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I think you just have a low trailer. We are similar to GaryWT; 3 steps and use a 4"-5" platform to get to the first step.
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Old 05-26-2015, 09:52 AM   #11
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If I remember correctly, the 24BH sits significantly lower then the 24BHS. I believe the BHS axles sit below the springs and the BH axles sit above the springs. If that's correct, you can gain about 3" of trailer height by reversing the axles so they ride under the springs.

You might want to do a quick check to see just where your axles are mounted. I just can't remember the last time I was under a non-slide Hideout.
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Old 05-26-2015, 11:28 AM   #12
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No slide and shallow slide trailers are lower and can cause these issues. Like I said, after 2 years we traded it to get something higher. Old trailer had 5.5 inches of clearance in some locations, current trailer has at least 12 inches of clearance. Thought about flipping the axles but in the end our upgrade is a better trailer.
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Old 05-26-2015, 01:52 PM   #13
Ken / Claudia
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So, is the WHD or hitch hitting the road as you drive or just up a steep Driveway.
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Old 05-26-2015, 01:56 PM   #14
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Steep driveways, pulling in and out of gas stations, pot holes, anything in the highway that can cause it to bounce too much. Speed bumps.
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Old 05-26-2015, 04:18 PM   #15
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I think the general consensus is you have a low "sprung" trailer. They do come with issues (my 85 Terry Taurus comes to mind). As with my Jeeps that I work on, the only solution is a spring over swap, re-arch the springs, do the above with bigger tires/wheels....etc. (I don't think they make lift kits for RVs just yet). Best bet, buy a trailer with the clearance IMO.
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Old 05-27-2015, 03:13 PM   #16
Ken / Claudia
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Besides getting a higher trailer or putting springs on top of trailer axles. Rear air bags installed on the truck MAY solve the problem. If you can air them put to place the truck rear near the empty level. Adjust the hitch to have the trailer level again or just air up to move in/out of driveway.
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Old 05-27-2015, 04:17 PM   #17
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I'd look into the spring-over conversion. You have to have new spring pads welded on top of the axles to maintain proper camber. You can't just flip the axles (unless they have no camber arch to begin with). Still a simple job and it will solve the problem once and for all. The height increase will be the axle diameter plus the spring thickness plus 2X the height of the mounting pad. Usually about 5".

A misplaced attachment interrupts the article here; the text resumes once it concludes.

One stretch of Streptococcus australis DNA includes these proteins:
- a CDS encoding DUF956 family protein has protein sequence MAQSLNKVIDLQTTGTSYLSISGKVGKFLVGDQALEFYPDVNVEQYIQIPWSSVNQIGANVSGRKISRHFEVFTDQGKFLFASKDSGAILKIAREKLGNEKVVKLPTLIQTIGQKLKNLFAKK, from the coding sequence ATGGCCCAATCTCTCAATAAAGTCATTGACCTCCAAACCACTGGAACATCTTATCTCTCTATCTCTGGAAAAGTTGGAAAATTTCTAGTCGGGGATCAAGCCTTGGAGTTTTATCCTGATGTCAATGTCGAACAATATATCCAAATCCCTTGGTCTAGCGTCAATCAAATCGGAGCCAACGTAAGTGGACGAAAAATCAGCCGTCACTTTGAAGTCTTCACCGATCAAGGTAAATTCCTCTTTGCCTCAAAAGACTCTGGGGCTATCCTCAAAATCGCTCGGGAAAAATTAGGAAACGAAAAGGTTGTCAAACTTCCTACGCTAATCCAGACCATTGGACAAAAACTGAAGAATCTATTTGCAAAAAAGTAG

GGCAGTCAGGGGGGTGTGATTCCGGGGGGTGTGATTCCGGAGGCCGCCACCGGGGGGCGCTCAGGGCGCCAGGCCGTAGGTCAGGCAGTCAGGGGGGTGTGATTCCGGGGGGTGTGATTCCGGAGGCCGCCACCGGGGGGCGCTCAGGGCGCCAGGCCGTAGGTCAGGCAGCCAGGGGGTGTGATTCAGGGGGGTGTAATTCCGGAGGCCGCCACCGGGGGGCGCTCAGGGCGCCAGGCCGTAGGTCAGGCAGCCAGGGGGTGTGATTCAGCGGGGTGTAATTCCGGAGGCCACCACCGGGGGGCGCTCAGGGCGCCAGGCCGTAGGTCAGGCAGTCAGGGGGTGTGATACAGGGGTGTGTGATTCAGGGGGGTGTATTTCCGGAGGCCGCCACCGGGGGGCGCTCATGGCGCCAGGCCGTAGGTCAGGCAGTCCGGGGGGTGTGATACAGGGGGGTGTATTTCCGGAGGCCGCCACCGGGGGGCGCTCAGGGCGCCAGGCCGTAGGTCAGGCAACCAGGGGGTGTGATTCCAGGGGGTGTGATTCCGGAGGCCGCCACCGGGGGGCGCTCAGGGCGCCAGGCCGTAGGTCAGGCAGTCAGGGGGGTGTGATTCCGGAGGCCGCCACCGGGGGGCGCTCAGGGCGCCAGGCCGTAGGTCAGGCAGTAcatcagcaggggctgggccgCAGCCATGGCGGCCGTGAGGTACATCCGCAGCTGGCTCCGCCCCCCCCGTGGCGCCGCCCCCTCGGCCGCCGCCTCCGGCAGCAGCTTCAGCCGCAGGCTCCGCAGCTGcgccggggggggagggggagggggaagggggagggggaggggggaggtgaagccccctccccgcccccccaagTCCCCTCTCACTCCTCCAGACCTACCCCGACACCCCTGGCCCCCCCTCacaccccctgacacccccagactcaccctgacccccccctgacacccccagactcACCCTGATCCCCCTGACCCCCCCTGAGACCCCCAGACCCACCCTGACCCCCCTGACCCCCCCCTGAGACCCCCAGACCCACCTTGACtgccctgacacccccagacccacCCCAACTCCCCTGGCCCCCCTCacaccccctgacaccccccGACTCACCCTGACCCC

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Old 05-28-2015, 05:19 PM   #18
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Thanks for the feedback. I think at this point we are going to look into trading ours in for a cougar. Specifically the 26DBHWE. It fits most of our needs and the price is right.
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Old 05-29-2015, 03:33 AM   #19
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I'd look into the spring-over conversion. You have to have new spring pads welded on top of the axles to maintain proper camber. You can't just flip the axles (unless they have no camber arch to begin with). Still a simple job and it will solve the problem once and for all. The height increase will be the axle diameter plus the spring thickness plus 2X the height of the mounting pad. Usually about 5".
Over/Under conversion kits are available from Dexter at their website: http://dexteraxle.com/over_under_conversion_kits

The cost varies depending on the axle diameter ($51 vs $58). These kits pretty much make it a "driveway mod" without the need to do any welding.
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Old 05-29-2015, 07:58 PM   #20
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Originally Posted by JRTJH View Post
Over/Under conversion kits are available from Dexter at their website: http://dexteraxle.com/over_under_conversion_kits

The cost varies depending on the axle diameter ($51 vs $58). These kits pretty much make it a "driveway mod" without the need to do any welding.
John, I would think those spring seats have to be welded on. Otherwise I think the axles would rotate the first time you applied heavy braking. I couldn't bring up any instructions but would be very surprised (and wary) if not welded. Still an easy job though.

** OK, found the instructions. In item #9 they "strongly recommend" the spring pads be welded to prevent axle slippage. http://www.easternmarine.com/downloa...structions.pdf

I guess it CAN be done without welding but I would not.